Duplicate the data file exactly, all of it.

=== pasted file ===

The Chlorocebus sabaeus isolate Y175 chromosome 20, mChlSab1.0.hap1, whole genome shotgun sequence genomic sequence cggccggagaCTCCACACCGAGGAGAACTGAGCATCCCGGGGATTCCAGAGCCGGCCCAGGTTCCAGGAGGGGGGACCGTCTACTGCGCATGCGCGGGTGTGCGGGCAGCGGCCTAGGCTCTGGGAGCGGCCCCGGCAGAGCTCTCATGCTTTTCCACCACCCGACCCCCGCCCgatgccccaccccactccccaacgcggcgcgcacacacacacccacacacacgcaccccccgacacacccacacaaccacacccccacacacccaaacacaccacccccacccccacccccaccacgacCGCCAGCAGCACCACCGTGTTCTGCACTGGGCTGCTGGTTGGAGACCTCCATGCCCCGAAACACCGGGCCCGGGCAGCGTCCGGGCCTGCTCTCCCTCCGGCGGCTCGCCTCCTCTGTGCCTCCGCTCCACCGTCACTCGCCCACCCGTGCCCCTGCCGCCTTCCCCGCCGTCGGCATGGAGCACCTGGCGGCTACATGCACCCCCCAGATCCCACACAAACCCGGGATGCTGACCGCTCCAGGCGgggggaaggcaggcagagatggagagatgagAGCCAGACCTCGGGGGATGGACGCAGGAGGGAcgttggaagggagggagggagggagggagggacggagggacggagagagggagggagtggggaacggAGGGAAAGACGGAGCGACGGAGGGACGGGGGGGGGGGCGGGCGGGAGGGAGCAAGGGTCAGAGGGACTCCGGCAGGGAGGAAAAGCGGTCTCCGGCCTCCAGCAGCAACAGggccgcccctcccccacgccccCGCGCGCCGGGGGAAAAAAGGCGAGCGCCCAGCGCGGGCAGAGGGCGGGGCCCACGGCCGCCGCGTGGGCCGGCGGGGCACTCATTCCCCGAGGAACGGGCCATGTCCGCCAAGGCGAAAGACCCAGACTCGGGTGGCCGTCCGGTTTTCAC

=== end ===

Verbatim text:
The Chlorocebus sabaeus isolate Y175 chromosome 20, mChlSab1.0.hap1, whole genome shotgun sequence genomic sequence cggccggagaCTCCACACCGAGGAGAACTGAGCATCCCGGGGATTCCAGAGCCGGCCCAGGTTCCAGGAGGGGGGACCGTCTACTGCGCATGCGCGGGTGTGCGGGCAGCGGCCTAGGCTCTGGGAGCGGCCCCGGCAGAGCTCTCATGCTTTTCCACCACCCGACCCCCGCCCgatgccccaccccactccccaacgcggcgcgcacacacacacccacacacacgcaccccccgacacacccacacaaccacacccccacacacccaaacacaccacccccacccccacccccaccacgacCGCCAGCAGCACCACCGTGTTCTGCACTGGGCTGCTGGTTGGAGACCTCCATGCCCCGAAACACCGGGCCCGGGCAGCGTCCGGGCCTGCTCTCCCTCCGGCGGCTCGCCTCCTCTGTGCCTCCGCTCCACCGTCACTCGCCCACCCGTGCCCCTGCCGCCTTCCCCGCCGTCGGCATGGAGCACCTGGCGGCTACATGCACCCCCCAGATCCCACACAAACCCGGGATGCTGACCGCTCCAGGCGgggggaaggcaggcagagatggagagatgagAGCCAGACCTCGGGGGATGGACGCAGGAGGGAcgttggaagggagggagggagggagggagggacggagggacggagagagggagggagtggggaacggAGGGAAAGACGGAGCGACGGAGGGACGGGGGGGGGGGCGGGCGGGAGGGAGCAAGGGTCAGAGGGACTCCGGCAGGGAGGAAAAGCGGTCTCCGGCCTCCAGCAGCAACAGggccgcccctcccccacgccccCGCGCGCCGGGGGAAAAAAGGCGAGCGCCCAGCGCGGGCAGAGGGCGGGGCCCACGGCCGCCGCGTGGGCCGGCGGGGCACTCATTCCCCGAGGAACGGGCCATGTCCGCCAAGGCGAAAGACCCAGACTCGGGTGGCCGTCCGGTTTTCAC